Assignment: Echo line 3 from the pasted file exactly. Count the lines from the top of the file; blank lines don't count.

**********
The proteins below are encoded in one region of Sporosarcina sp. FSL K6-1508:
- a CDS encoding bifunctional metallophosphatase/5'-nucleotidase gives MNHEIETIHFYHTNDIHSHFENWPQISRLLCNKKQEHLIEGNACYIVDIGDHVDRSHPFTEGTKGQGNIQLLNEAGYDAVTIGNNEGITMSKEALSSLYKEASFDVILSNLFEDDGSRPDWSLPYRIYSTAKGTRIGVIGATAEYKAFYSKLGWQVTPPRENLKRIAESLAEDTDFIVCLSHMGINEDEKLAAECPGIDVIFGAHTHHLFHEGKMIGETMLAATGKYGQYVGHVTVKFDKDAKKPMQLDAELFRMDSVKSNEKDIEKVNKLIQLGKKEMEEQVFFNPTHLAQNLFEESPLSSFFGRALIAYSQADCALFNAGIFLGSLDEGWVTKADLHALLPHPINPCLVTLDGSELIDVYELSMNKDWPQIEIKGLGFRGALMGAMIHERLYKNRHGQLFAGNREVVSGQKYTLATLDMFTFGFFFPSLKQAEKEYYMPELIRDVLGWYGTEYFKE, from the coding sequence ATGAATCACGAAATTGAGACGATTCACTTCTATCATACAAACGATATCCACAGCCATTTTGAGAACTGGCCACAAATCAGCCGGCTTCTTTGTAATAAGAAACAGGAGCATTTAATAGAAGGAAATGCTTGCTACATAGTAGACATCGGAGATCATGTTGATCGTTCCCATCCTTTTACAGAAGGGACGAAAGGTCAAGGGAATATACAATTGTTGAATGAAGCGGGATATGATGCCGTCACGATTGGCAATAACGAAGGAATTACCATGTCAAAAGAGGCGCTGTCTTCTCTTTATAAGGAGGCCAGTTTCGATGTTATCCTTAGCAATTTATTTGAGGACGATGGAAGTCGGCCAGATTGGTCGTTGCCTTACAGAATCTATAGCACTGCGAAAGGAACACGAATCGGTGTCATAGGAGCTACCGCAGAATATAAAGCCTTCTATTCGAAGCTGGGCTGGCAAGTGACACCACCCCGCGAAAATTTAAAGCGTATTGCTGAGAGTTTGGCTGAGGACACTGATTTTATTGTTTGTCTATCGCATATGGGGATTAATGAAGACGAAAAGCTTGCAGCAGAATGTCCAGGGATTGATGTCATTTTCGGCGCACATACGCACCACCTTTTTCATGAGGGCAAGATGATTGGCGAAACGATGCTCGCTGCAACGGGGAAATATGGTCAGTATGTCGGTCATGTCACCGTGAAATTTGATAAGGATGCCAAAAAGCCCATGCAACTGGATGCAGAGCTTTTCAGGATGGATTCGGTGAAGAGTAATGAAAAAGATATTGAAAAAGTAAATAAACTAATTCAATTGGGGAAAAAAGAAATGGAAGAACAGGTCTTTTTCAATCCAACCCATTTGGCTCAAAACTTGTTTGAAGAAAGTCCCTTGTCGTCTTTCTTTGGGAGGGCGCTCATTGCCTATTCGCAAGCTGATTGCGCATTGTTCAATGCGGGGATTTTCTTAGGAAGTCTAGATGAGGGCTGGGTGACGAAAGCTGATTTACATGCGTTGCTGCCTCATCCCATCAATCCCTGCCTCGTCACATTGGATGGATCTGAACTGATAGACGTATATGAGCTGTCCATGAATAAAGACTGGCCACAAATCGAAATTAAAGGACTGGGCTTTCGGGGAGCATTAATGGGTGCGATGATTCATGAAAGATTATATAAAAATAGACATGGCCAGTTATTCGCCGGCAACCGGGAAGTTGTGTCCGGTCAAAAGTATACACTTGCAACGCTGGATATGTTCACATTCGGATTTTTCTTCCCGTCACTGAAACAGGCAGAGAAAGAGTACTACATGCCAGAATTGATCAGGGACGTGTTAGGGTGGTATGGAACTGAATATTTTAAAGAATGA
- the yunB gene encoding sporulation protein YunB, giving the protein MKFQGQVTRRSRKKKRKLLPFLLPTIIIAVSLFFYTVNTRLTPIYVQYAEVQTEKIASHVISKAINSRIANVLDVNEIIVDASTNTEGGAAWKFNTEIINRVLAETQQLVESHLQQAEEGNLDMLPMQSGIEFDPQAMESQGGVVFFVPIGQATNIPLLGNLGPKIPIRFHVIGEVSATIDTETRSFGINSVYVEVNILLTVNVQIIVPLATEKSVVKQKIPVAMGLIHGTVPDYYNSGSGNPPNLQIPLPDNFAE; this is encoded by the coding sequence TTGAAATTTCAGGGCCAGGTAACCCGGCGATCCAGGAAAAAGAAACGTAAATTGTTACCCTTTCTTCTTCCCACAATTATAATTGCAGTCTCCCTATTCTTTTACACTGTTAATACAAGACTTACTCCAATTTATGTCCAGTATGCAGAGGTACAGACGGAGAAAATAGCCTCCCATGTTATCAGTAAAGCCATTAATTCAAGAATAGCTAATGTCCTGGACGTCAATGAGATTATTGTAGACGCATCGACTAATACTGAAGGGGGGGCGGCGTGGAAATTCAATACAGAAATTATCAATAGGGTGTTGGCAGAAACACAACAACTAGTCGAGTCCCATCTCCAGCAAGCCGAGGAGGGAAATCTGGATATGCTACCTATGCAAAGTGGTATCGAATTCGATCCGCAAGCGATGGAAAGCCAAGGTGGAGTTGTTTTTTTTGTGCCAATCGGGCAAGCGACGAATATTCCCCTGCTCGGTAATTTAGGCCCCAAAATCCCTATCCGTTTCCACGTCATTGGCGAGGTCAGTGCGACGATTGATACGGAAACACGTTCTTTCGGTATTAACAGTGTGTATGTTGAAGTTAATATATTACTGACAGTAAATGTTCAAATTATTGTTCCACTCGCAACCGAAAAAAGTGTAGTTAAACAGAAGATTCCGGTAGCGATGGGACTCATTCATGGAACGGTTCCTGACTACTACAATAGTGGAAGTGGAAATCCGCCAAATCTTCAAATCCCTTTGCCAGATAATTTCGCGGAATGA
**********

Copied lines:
- the yunB gene encoding sporulation protein YunB, giving the protein MKFQGQVTRRSRKKKRKLLPFLLPTIIIAVSLFFYTVNTRLTPIYVQYAEVQTEKIASHVISKAINSRIANVLDVNEIIVDASTNTEGGAAWKFNTEIINRVLAETQQLVESHLQQAEEGNLDMLPMQSGIEFDPQAMESQGGVVFFVPIGQATNIPLLGNLGPKIPIRFHVIGEVSATIDTETRSFGINSVYVEVNILLTVNVQIIVPLATEKSVVKQKIPVAMGLIHGTVPDYYNSGSGNPPNLQIPLPDNFAE; this is encoded by the coding sequence TTGAAATTTCAGGGCCAGGTAACCCGGCGATCCAGGAAAAAGAAACGTAAATTGTTACCCTTTCTTCTTCCCACAATTATAATTGCAGTCTCCCTATTCTTTTACACTGTTAATACAAGACTTACTCCAATTTATGTCCAGTATGCAGAGGTACAGACGGAGAAAATAGCCTCCCATGTTATCAGTAAAGCCATTAATTCAAGAATAGCTAATGTCCTGGACGTCAATGAGATTATTGTAGACGCATCGACTAATACTGAAGGGGGGGCGGCGTGGAAATTCAATACAGAAATTATCAATAGGGTGTTGGCAGAAACACAACAACTAGTCGAGTCCCATCTCCAGCAAGCCGAGGAGGGAAATCTGGATATGCTACCTATGCAAAGTGGTATCGAATTCGATCCGCAAGCGATGGAAAGCCAAGGTGGAGTTGTTTTTTTTGTGCCAATCGGGCAAGCGACGAATATTCCCCTGCTCGGTAATTTAGGCCCCAAAATCCCTATCCGTTTCCACGTCATTGGCGAGGTCAGTGCGACGATTGATACGGAAACACGTTCTTTCGGTATTAACAGTGTGTATGTTGAAGTTAATATATTACTGACAGTAAATGTTCAAATTATTGTTCCACTCGCAACCGAAAAAAGTGTAGTTAAACAGAAGATTCCGGTAGCGATGGGACTCATTCATGGAACGGTTCCTGACTACTACAATAGTGGAAGTGGAAATCCGCCAAATCTTCAAATCCCTTTGCCAGATAATTTCGCGGAATGA